Granny never fails to amaze me. Her scene with Elizabeth was fascinating to watch as these two women who loathe each other try to score points off each other. It would be easy for Granny to leave Elizabeth to suffer, especially as the younger woman thwarts her at every turn. Yet, Granny feels such a strong tie to her mission and to her agents that she can’t help but protect them.
Even the scene with Patterson is a form of her protection. She loved Zhukov in her own way and she was determined to avenge his death. The calculated way she did it, however, was chilling. Imagine feeling yourself bleed out while the person who cut you sits and watches. This woman is intense.
The third world is the intersection of the first two. It is the world inhabited by Philip and Elizabeth and their family. I realized watching this episode that this is the world I care about and this is the world I am rooting for. I really, really did not want them to be caught and was very pleased when they escaped.
At the beginning of the season, Philip was talking about defecting and Elizabeth was completely wrapped up in her mission, to the detriment of everything else. Her focus on the mission has become weaker as the season has gone on and she now appears to be more focused on her family. The scene where, afraid that she will be caught, she kisses her son and listens to the tape from her mother was moving. This woman, who usually portrays herself even to her family as devoid of emotion, is capable of deep love.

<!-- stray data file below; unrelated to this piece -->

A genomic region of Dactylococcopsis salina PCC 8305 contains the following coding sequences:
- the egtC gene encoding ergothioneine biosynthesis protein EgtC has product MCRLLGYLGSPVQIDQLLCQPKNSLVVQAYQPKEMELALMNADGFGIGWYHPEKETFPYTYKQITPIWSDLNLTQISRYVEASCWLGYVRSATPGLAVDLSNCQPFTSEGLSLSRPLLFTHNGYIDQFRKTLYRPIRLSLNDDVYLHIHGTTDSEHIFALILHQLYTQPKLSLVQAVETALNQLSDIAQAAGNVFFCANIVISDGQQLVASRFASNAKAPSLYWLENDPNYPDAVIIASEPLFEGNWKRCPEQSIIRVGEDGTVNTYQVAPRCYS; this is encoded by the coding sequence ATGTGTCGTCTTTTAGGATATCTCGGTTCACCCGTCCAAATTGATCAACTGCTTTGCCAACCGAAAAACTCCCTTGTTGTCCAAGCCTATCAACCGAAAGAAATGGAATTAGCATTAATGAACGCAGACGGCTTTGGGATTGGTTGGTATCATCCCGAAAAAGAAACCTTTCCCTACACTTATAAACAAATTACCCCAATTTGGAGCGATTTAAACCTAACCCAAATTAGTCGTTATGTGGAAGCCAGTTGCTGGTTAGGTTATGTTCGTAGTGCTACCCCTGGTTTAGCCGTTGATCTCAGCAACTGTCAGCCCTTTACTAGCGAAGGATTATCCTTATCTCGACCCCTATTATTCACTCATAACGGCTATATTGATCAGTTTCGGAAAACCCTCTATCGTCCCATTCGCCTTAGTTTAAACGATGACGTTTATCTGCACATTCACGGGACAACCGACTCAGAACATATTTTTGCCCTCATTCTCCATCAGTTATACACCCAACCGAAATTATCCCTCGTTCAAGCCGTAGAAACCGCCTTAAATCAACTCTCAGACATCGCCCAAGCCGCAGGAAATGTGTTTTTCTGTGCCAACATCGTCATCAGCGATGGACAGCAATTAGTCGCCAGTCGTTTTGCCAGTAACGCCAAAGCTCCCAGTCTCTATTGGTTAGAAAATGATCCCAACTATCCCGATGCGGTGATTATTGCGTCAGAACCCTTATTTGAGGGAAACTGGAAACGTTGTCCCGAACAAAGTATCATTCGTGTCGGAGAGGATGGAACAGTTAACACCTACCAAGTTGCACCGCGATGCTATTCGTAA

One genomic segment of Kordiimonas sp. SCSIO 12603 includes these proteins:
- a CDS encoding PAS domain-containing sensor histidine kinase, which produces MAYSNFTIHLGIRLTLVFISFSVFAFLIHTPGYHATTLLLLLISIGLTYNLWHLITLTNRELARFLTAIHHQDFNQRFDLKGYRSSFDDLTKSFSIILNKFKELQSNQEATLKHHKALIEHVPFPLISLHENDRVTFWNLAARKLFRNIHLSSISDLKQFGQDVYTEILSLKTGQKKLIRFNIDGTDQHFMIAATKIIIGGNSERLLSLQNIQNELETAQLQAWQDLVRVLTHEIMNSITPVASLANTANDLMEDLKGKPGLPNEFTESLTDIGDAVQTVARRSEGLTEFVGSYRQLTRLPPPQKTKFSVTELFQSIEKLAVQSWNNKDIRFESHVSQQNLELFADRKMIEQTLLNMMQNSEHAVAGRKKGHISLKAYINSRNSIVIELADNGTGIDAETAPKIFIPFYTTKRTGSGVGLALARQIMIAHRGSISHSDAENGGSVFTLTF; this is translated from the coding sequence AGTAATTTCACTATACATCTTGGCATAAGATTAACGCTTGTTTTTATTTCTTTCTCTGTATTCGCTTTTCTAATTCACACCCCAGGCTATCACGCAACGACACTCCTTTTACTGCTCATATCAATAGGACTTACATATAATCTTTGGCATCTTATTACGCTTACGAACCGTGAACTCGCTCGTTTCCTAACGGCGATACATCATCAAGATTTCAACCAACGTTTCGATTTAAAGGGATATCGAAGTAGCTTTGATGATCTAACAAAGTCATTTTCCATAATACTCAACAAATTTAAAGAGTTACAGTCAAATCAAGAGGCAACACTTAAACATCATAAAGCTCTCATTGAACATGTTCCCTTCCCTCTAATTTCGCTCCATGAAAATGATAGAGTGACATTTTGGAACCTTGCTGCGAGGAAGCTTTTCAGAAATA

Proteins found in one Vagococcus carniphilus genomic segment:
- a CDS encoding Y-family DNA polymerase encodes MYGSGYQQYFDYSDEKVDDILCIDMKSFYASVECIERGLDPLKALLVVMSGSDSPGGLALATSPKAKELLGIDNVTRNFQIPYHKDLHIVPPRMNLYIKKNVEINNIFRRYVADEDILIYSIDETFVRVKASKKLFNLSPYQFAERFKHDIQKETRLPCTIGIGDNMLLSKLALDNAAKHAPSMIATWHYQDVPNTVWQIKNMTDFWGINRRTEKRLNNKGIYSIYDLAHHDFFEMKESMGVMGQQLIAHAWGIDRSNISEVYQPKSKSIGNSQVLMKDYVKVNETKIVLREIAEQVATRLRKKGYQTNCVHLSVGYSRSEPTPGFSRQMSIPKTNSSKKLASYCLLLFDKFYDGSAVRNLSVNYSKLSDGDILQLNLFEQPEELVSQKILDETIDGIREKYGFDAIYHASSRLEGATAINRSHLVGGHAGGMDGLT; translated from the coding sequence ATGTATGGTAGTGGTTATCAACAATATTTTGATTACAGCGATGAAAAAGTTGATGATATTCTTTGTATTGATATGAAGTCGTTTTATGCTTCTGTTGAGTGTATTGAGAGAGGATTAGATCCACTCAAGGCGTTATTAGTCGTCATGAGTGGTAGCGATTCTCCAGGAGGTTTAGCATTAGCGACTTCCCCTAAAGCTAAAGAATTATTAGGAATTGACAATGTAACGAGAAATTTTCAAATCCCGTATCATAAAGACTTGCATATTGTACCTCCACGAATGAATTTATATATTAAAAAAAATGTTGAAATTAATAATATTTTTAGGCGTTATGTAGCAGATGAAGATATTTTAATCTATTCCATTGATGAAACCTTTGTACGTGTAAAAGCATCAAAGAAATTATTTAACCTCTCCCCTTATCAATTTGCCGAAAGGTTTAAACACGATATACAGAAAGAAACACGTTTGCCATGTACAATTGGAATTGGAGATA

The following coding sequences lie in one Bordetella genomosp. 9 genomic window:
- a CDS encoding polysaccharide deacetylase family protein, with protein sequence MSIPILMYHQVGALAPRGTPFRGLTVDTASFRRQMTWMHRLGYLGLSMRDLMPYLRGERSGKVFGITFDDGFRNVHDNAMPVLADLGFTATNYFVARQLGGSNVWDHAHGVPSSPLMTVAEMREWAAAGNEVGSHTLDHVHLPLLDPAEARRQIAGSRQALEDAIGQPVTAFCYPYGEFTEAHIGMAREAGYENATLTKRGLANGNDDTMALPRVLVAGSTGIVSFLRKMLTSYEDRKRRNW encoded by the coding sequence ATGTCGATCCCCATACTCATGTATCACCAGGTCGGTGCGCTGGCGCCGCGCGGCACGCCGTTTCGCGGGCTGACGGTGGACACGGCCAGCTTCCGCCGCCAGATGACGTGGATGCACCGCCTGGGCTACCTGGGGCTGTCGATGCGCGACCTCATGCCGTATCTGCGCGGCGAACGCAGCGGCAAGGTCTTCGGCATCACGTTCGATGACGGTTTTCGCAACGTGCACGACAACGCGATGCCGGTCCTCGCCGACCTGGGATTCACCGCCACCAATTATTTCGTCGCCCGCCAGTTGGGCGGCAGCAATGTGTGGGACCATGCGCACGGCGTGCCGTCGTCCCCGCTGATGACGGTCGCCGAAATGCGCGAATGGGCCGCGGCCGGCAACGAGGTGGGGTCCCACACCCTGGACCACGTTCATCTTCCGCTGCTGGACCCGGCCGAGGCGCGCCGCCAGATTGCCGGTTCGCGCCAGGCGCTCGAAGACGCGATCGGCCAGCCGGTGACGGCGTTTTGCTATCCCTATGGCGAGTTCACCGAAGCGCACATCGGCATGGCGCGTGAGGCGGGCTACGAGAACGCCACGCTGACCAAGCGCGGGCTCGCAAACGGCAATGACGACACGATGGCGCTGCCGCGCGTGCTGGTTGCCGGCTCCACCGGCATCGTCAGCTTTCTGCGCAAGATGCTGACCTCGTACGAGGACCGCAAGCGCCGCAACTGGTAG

In the pilot, Elizabeth finally tells Philip who she really is. It was the first time we saw any kind of crack in her armor and it was the perfect way to show how close these two were becoming. In a wonderful callback to that moment, Elizabeth asks Philip to come home. She does so in Russian.
Philip loves Elizabeth, which is fine except that he will do anything to protect her, even to the detriment of their job. Always the one who questions orders, it is he who manipulates the two missions so that he can do the more dangerous of the two. The irony is, of course, that by switching things up, he inadvertently puts Elizabeth into harm’s way.